Patient in a vegetative state ‘talks’ to scientists *
By Jenny Hope
British scientists are hailing a world-first ‘ conversation’ with a man diagnosed as being in a permanent vegetative state.
They say the breakthrough has enormous implications for the care and treatment of vegetative patients.
With the ability to communicate, patients could request pain relief, or even indicate if they wanted to end their life.
Dr Adrian Owen, who led the Medical Research Council team in Cambridge, said: ‘They can now have some involvement in their destiny.’
To the outside world, the 29-year-old patient who suffered a severe head injury in a road accident in 2003 appeared unconscious and incapable of communicating.
But Dr Owen’s team used a brain scanner to tap into his thoughts and monitor how he reacted to questions.
The man answered ‘yes’ or ‘no’ by conjuring up imaginary scenes that signalled a response.
Experts say the breakthrough ‘changes everything’ about classifying consciousness disorders.
The man was among 23 patients a control group of healthy volunteers recruited for a three-year study by Medical Research Council scientists and colleagues from the University of Liege in Belgium.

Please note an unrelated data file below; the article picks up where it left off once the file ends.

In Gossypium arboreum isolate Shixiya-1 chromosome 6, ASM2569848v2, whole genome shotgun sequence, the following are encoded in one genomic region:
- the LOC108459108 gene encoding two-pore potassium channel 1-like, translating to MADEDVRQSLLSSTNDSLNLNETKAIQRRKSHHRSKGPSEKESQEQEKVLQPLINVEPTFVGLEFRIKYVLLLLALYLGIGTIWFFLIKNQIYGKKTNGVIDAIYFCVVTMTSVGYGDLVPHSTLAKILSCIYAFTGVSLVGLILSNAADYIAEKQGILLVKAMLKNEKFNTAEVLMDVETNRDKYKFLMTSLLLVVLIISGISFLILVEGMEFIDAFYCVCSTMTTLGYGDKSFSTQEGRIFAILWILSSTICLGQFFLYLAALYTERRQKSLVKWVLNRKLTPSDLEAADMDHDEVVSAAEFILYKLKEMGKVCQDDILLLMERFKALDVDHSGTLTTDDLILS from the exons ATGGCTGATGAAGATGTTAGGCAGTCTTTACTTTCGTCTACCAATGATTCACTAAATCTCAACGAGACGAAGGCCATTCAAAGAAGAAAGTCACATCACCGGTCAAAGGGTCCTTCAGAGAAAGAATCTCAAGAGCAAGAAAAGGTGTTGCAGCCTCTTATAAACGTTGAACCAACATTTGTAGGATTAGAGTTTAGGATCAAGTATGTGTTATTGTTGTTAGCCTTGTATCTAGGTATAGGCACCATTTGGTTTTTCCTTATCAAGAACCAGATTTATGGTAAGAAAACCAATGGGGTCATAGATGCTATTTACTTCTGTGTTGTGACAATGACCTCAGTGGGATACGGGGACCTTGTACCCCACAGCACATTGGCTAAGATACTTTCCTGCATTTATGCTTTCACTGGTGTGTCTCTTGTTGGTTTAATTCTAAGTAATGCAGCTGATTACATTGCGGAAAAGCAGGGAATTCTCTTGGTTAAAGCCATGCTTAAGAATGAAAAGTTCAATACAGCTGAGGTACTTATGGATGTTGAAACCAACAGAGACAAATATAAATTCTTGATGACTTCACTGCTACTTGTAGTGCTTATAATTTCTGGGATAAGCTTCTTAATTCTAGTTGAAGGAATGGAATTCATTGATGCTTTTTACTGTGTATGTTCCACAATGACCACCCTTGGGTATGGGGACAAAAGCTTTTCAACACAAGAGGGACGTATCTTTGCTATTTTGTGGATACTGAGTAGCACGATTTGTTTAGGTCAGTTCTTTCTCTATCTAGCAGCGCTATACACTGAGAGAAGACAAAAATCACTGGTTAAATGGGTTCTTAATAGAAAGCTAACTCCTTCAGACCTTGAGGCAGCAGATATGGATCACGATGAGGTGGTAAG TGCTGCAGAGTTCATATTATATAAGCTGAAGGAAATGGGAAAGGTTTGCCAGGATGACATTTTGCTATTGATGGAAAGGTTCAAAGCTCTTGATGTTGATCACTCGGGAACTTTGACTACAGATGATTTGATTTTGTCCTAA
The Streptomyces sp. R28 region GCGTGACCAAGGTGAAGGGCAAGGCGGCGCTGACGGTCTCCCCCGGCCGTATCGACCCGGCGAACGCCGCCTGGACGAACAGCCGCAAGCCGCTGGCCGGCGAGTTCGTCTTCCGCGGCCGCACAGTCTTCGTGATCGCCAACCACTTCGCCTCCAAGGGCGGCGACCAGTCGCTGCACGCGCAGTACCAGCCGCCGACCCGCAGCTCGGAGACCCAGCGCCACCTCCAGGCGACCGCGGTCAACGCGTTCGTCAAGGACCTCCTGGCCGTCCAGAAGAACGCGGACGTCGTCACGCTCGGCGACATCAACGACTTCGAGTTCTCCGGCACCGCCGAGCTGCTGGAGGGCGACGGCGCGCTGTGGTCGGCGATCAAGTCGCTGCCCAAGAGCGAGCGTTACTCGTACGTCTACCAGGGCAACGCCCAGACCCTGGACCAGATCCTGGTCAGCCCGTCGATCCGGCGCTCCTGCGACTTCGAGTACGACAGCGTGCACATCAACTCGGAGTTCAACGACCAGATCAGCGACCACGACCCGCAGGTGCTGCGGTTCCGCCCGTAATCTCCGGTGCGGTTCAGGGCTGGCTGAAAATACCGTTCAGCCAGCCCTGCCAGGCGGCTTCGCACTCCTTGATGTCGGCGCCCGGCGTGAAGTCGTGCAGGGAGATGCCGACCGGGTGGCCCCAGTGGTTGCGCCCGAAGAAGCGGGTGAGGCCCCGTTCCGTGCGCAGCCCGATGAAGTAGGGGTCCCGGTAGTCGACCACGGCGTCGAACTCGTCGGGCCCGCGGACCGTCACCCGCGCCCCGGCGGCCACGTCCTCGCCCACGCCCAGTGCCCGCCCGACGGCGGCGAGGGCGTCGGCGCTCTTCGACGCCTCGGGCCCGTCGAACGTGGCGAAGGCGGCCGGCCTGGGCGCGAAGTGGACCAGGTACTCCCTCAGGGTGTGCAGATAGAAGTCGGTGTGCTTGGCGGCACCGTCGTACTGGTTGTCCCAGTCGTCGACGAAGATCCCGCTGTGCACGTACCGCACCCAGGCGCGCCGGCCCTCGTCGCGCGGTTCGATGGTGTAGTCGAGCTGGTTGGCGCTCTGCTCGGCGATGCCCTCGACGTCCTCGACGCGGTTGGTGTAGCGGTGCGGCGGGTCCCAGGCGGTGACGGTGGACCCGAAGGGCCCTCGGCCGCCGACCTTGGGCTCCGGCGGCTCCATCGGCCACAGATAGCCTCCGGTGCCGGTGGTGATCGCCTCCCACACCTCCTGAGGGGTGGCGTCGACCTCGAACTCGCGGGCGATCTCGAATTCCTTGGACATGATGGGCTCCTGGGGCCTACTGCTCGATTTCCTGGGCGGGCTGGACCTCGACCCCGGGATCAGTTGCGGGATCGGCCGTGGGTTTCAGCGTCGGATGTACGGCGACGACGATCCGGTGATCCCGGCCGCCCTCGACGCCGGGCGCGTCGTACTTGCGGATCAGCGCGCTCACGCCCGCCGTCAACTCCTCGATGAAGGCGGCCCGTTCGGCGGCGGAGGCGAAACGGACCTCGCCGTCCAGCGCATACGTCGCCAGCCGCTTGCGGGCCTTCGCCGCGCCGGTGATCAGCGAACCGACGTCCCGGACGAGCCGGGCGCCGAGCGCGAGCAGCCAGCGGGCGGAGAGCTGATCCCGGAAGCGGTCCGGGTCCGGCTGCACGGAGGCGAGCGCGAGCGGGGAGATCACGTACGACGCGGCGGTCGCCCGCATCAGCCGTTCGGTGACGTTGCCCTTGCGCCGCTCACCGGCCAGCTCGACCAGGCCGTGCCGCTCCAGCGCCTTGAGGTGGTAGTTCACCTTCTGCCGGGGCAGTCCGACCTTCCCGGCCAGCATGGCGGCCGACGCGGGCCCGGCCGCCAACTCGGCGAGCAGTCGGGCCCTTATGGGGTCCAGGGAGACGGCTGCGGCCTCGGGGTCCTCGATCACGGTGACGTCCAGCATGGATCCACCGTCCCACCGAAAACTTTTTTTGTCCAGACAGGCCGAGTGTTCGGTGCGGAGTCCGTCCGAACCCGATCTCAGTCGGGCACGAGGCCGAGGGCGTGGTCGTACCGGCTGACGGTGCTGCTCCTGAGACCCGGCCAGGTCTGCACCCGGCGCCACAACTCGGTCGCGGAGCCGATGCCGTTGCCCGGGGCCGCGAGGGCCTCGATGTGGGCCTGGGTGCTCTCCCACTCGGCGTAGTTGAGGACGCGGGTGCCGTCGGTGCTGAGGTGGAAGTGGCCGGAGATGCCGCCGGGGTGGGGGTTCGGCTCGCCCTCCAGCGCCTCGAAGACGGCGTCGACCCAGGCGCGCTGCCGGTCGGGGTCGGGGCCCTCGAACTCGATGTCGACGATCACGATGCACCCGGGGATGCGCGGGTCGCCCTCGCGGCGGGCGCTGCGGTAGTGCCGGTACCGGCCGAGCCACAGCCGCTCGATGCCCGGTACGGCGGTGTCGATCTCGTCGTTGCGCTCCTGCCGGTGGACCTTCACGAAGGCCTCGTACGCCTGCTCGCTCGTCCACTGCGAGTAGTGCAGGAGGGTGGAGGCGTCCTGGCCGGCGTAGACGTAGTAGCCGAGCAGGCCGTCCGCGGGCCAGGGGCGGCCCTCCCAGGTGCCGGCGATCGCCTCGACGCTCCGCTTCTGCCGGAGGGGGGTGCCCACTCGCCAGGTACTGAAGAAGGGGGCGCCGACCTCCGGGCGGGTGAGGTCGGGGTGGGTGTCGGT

Functional magnetic resonance imaging (fMRI) was used to measure activity in two different brain regions registering motor and spatial responses while the patients imagined specific scenes.
Magnetic fields and radio waves detected blood-flow surges in each area which ‘lit up’ the scans.
For the ‘motor’ task, patients were asked to imagine standing on a tennis court and swinging an arm to return balls from an instructor.
To activate the ’spatial’ region, they had to imagine walking from room to room in their home.
In four patients, the scans detected activity in the appropriate brain region as they carried out the scientists’ verbal instructions.
But the 29-year-old man, who had produced reliable responses, was singled out for an even more remarkable test, says the New England Journal of Medicine.
Told to use ‘motor’ or ’spatial’ imagery as ‘yes’ and ‘no’ answers, he correctly answered the first five of six autobiographical questions.
He was asked ‘is your father’s name Alexander?’ and correctly answered ‘yes’ by imagining the tennis scene. When he was asked ‘is your father’s name Thomas?’ he answered ‘no’ by thinking about walking around the house.
When the sixth question was asked, virtually no activity was seen. Scientists believe the patient had fallen asleep or simply failed to hear the question.
Dr Owen said: ‘We were astonished when we saw the results of the patient’s scan.